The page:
The first horse I come across in Mongolia is lying on my plate. Oogi’s sister has cooked a big lunch during the camping trip. Although it tasted good, eating horses was not the purpose of the trip. Actually, I wanted to sit on them, not chew on them.
Apart from this, Ulan Bator turned out to be quite a bureaucratic challenge (see entry Ulan Bator). This was the weekend and the official places were closed which forced me to take a break from the organizational work.
Oogi my CouchSurfing host and her husband Kishig spontaneously decided to go camping with their family to the Khustain Nuuru (kurz Hustai) National Park which is about 100 kilometers away from UB. They also invited her cousin with her son, a friend and us couchsurfers, four French students and me. A total of 12 people with luggage and board. My kudos again to the car, a Japanese minibus.Like in Russia, the roads were bumpy, but it is a quick drive from UB into the Khustain Nuruu area.
A week before, I had written to the park administration, because I wanted to do a report about the wild horse project. The request went unanswered. I had already given up on the project, when it turned out that Kishig knew the biologist in charge. This happened at the information center in the park. Apparently, they studied together. On top, we also happened to meet him, and he proposed to take me on his motorcycle tour through the park on the next morning. He does the tour twice a day to watch the horses. To keep it short, the report worked out in the end.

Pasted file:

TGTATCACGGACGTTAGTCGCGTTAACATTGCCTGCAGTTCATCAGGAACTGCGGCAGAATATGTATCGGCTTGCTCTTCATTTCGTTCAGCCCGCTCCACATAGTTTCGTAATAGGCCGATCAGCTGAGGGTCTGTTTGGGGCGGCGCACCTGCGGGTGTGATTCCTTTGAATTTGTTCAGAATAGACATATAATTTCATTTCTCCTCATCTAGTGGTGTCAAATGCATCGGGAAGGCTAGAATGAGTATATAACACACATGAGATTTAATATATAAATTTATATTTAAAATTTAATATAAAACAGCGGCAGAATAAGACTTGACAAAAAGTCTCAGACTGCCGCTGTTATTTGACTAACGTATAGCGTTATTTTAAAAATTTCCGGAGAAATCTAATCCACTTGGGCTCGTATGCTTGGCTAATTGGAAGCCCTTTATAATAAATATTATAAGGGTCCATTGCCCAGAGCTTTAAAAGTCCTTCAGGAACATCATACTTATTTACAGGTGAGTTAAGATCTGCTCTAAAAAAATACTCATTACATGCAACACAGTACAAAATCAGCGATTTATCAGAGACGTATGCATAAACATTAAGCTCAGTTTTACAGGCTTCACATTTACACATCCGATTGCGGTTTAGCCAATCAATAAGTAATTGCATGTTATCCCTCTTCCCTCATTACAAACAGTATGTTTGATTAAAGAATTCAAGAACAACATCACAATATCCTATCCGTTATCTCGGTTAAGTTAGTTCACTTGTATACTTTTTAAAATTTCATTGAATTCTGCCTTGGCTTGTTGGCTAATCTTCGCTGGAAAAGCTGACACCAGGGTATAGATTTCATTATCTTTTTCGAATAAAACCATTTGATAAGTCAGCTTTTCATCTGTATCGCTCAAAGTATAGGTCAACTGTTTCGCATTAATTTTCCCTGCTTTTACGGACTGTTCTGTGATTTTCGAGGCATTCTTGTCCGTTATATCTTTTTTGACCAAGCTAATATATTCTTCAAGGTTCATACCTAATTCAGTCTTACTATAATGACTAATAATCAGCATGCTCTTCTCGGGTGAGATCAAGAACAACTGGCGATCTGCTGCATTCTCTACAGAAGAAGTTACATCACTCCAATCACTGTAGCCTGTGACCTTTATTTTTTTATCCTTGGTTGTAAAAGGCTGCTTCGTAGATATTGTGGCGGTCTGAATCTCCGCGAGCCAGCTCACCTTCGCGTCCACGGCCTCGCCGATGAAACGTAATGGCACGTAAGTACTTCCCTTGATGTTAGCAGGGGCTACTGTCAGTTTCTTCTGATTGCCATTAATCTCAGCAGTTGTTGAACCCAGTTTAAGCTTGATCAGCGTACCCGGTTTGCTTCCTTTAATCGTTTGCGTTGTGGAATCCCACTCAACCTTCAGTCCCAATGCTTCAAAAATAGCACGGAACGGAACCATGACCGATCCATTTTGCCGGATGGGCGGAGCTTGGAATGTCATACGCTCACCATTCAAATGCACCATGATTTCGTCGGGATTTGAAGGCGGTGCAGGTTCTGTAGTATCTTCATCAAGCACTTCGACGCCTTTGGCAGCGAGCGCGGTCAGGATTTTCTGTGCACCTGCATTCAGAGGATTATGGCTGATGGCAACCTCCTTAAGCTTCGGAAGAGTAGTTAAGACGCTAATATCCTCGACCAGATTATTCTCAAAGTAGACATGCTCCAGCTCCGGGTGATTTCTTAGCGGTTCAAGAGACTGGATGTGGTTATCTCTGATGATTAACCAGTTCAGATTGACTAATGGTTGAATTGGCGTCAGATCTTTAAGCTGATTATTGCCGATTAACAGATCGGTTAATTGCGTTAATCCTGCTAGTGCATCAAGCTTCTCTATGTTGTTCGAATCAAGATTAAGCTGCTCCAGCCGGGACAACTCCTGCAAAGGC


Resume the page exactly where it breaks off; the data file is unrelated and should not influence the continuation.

The only downer: the pictures from my Pentax SLR were unusable. I already thought so earlier. That it is partially the user’s fault cannot be excluded at this point. However, when Laureen, the French girl had brought her camera and we were able to compare, it was clear: “I have to get rid of it.” Even my point-and-shoot takes better pictures. I went to one of the electronics shops of Peace Avenue and negotiated to exchange the Pentax for a slightly more advanced model by Cannon, of course, not without paying a significant amount on top.
Here is something I experienced at the park, that didn’t make it in the report: The night before the motorbike tour, we went to see the wild horses. I’ve been stalking them to take pictures. When I was about 30 meters away, the stallion came towards me, turned sideways and looked at me as if to say. “One step further, and I’ll beat you up” The mares and foals were passing behind him. When the last horse had left, he turned away slowly and followed them. If I had been wearing a hat, I would have lifted it. “Competence” was the first word that crossed my mind.